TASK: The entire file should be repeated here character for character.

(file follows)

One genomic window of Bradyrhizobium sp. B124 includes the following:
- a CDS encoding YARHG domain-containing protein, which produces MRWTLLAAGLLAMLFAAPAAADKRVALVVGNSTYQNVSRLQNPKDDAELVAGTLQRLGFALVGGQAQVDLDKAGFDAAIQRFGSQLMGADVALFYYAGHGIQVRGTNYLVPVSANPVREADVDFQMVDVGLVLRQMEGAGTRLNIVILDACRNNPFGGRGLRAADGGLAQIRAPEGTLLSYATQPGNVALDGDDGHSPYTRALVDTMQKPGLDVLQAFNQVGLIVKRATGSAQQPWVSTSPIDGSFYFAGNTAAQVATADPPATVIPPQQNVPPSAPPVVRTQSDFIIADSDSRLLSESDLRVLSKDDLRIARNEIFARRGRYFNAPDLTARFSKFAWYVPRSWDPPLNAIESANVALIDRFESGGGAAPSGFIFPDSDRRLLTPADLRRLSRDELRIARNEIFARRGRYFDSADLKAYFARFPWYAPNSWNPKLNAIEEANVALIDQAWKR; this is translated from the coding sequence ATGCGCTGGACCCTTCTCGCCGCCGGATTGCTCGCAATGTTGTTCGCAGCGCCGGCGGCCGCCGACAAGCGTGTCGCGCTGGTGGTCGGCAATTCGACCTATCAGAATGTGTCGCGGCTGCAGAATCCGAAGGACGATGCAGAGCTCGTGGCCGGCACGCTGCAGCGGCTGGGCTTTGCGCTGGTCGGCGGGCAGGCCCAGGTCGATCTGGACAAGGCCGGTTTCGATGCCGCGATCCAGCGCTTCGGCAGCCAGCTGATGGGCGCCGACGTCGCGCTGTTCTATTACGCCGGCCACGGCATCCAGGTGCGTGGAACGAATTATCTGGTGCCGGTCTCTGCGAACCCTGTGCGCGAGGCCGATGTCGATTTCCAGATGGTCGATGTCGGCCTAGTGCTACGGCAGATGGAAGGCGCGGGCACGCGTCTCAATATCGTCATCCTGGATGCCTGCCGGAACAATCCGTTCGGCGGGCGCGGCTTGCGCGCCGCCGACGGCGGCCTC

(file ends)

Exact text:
One genomic window of Bradyrhizobium sp. B124 includes the following:
- a CDS encoding YARHG domain-containing protein, which produces MRWTLLAAGLLAMLFAAPAAADKRVALVVGNSTYQNVSRLQNPKDDAELVAGTLQRLGFALVGGQAQVDLDKAGFDAAIQRFGSQLMGADVALFYYAGHGIQVRGTNYLVPVSANPVREADVDFQMVDVGLVLRQMEGAGTRLNIVILDACRNNPFGGRGLRAADGGLAQIRAPEGTLLSYATQPGNVALDGDDGHSPYTRALVDTMQKPGLDVLQAFNQVGLIVKRATGSAQQPWVSTSPIDGSFYFAGNTAAQVATADPPATVIPPQQNVPPSAPPVVRTQSDFIIADSDSRLLSESDLRVLSKDDLRIARNEIFARRGRYFNAPDLTARFSKFAWYVPRSWDPPLNAIESANVALIDRFESGGGAAPSGFIFPDSDRRLLTPADLRRLSRDELRIARNEIFARRGRYFDSADLKAYFARFPWYAPNSWNPKLNAIEEANVALIDQAWKR; this is translated from the coding sequence ATGCGCTGGACCCTTCTCGCCGCCGGATTGCTCGCAATGTTGTTCGCAGCGCCGGCGGCCGCCGACAAGCGTGTCGCGCTGGTGGTCGGCAATTCGACCTATCAGAATGTGTCGCGGCTGCAGAATCCGAAGGACGATGCAGAGCTCGTGGCCGGCACGCTGCAGCGGCTGGGCTTTGCGCTGGTCGGCGGGCAGGCCCAGGTCGATCTGGACAAGGCCGGTTTCGATGCCGCGATCCAGCGCTTCGGCAGCCAGCTGATGGGCGCCGACGTCGCGCTGTTCTATTACGCCGGCCACGGCATCCAGGTGCGTGGAACGAATTATCTGGTGCCGGTCTCTGCGAACCCTGTGCGCGAGGCCGATGTCGATTTCCAGATGGTCGATGTCGGCCTAGTGCTACGGCAGATGGAAGGCGCGGGCACGCGTCTCAATATCGTCATCCTGGATGCCTGCCGGAACAATCCGTTCGGCGGGCGCGGCTTGCGCGCCGCCGACGGCGGCCTC